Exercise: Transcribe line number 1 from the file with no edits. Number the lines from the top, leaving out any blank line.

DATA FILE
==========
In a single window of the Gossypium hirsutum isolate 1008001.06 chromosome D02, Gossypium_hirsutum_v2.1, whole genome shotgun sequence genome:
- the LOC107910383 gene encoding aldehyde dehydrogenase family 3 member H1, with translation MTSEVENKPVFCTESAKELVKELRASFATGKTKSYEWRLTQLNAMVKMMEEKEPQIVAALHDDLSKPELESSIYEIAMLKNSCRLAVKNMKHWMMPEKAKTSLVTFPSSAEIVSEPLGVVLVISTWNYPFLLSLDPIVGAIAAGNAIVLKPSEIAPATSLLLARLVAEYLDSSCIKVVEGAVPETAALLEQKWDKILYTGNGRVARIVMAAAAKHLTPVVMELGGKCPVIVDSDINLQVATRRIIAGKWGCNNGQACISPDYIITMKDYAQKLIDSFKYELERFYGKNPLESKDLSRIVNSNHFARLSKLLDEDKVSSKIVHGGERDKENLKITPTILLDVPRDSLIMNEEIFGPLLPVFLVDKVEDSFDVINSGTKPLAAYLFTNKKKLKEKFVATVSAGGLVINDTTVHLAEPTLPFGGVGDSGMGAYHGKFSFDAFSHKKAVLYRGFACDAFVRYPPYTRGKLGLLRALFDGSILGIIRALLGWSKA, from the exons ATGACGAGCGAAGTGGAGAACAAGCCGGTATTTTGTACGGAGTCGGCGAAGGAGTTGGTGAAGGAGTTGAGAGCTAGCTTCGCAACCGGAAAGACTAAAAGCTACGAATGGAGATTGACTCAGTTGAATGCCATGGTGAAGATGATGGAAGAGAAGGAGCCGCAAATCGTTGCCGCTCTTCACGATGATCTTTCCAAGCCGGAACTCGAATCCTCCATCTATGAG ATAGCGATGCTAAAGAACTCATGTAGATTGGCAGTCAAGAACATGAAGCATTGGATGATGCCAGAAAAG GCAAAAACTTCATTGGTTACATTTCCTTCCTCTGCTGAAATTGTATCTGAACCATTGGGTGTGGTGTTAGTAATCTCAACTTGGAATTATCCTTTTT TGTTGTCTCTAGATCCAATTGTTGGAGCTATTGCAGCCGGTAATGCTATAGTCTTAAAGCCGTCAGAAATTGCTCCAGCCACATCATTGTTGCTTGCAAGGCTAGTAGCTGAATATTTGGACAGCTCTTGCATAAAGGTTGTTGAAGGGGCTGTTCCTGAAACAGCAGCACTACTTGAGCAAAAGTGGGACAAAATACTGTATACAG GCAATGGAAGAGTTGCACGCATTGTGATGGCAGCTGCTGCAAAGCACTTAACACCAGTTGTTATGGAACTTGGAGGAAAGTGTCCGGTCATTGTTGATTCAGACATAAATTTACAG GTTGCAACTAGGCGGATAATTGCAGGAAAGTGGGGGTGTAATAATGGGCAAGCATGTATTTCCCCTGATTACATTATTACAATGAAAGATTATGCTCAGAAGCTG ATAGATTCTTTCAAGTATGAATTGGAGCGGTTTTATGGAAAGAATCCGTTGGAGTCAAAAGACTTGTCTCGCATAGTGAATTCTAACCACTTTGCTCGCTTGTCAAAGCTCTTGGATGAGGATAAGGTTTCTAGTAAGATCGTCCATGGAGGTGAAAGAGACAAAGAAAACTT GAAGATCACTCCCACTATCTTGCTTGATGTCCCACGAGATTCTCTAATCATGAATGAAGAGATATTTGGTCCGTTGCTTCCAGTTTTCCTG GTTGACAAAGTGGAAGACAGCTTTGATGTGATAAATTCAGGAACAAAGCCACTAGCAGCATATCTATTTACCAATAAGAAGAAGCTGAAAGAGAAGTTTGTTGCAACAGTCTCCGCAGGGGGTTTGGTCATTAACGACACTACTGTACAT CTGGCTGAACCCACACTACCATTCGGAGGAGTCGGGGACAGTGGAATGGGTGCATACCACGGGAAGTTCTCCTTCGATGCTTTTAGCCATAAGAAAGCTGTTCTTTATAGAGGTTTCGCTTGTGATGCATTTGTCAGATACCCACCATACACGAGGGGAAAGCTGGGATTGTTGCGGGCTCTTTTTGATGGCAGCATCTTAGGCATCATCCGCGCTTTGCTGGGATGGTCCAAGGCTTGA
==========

In a single window of the Gossypium hirsutum isolate 1008001.06 chromosome D02, Gossypium_hirsutum_v2.1, whole genome shotgun sequence genome: